A key congressional committee on Wednesday launched its investigation into the Flint, Mich., water crisis with its Republican chairman issuing subpoenas to force depositions from two officials, while Democrats complained the state’s governor has not been called to testify for political reasons.
House Oversight and Government Reform Chairman Jason Chaffetz (R-Utah) accused the two officials of not being cooperative and was particularly critical of Flint emergency manager Darnell Earley, whose lawyer declined to accept an earlier subpoena seeking his testimony before the panel.
“We’re calling on the U.S. marshals to hunt him down and give him that subpoena,” he said at a hearing, sparking a round of applause. Participation before the oversight committee “is not optional,” he noted, adding that when people are invited, “you show up.”
A subpoena is also being issued for Susan Hedman, the EPA’s former region 5 administrator, which oversees Flint. She has been criticized for trying to keep the contamination crisis under wraps – criticism Chaffetz appeared to echo by reading from several emails between EPA and state officials.
Democrats on the committee accused Republicans of playing politics with a public health catastrophe, by refusing to compel similar testimony from Michigan Gov. Rick Snyder (R) and officials he tapped to run Flint.
“We are missing the most critical witness of all,” said the committee’s ranking Democrat, Rep. Elijah Cummings (Md.), referring to Snyder and presenting Chaffetz with a letter from committee Democrats demanding he organize another hearing featuring the governor and former Flint emergency managers. “If we act selectively for political reasons then we become a part of the problem.”
Congress is investigating the Flint water contamination crisis in the wake of a national outcry over revelations that lead in drinking water hit extremely high levels after the city switched its water source in April 2014 from Detroit’s water system to the local Flint River. The river water proved highly corrosive to the city’s lead pipes, leading to health problems in the city, especially among children.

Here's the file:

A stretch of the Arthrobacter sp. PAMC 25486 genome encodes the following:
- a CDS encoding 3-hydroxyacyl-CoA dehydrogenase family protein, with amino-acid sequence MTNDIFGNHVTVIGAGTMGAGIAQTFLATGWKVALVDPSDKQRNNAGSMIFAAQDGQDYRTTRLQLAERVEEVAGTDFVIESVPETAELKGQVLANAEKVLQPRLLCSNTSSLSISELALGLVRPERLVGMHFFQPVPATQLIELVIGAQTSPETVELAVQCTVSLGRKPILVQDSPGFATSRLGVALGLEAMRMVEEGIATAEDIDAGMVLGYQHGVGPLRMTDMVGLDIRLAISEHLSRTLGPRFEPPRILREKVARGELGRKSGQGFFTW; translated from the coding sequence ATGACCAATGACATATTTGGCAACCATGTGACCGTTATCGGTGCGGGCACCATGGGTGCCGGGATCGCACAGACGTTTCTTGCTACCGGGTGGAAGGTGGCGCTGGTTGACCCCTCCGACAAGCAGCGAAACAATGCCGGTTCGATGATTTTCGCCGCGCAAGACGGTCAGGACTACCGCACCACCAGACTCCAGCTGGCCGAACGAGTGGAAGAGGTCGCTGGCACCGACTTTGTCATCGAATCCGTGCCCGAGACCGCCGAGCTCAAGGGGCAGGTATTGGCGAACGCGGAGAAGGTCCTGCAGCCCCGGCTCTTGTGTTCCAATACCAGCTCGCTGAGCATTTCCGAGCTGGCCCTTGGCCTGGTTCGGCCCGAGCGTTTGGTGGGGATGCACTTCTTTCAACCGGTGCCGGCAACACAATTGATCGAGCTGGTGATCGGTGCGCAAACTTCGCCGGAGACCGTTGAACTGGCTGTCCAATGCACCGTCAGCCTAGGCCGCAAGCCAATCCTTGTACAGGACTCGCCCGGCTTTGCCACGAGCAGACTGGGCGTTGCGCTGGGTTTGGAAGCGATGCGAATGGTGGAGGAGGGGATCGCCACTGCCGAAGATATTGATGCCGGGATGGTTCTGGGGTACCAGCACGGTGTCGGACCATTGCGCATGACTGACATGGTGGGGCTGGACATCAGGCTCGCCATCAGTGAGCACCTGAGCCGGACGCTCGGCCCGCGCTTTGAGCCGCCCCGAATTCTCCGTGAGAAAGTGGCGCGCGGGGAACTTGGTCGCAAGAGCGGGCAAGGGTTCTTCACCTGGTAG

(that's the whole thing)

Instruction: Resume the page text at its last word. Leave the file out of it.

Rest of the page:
Chaffetz said he planned to scrutinize officials at every level and did not rule out calling Snyder to testify.
“I’m disappointed in the response at the local level, at the state level and at the federal level,” he said. “This is a failing at every level.”
The subpoenas require Hedman and Earley to give depositions to the committee this month, and Chaffetz suggested more hearings would follow. The committee is expecting the EPA to produce more of Hedman’s communications and documents by the end of the week.
Earley’s lawyer objected to the idea his client, who oversaw the water-system change as Flint’s former emergency manager, was holding out on the committee.
“We aren’t running from anybody and we’re not hiding anything,” A. Scott Bolden said in an interview.
The subpoena to compel Earley to appear before the committee on Wednesday at 9 a.m. was delivered Tuesday at 6 p.m., a “completely unreasonable” turnaround, he argued, given that Earley is in Michigan. Bolden said the threat to send out U.S. marshals is overblown because he has already told the committee, in writing, that he would accept service of the next subpoena and his client would willingly testify.
“He wants to tell his story, he wants to set the record straight,” Bolden said, arguing that Earley, perhaps better than anyone, could enlighten the committee about the chronology of which people and agencies at various levels of government made decisions about Flint’s water.
Who bears primary responsibility for the crisis was the key question and point of contention throughout Wednesday’s four hour-long hearing.
Republicans, led by Chaffetz, were clearly laying the blame at the EPA’s doorstep.
“We’ve had something festering at the EPA for a long period of time, and often when there’s smoke, there’s a bigger fire,” Chaffetz said.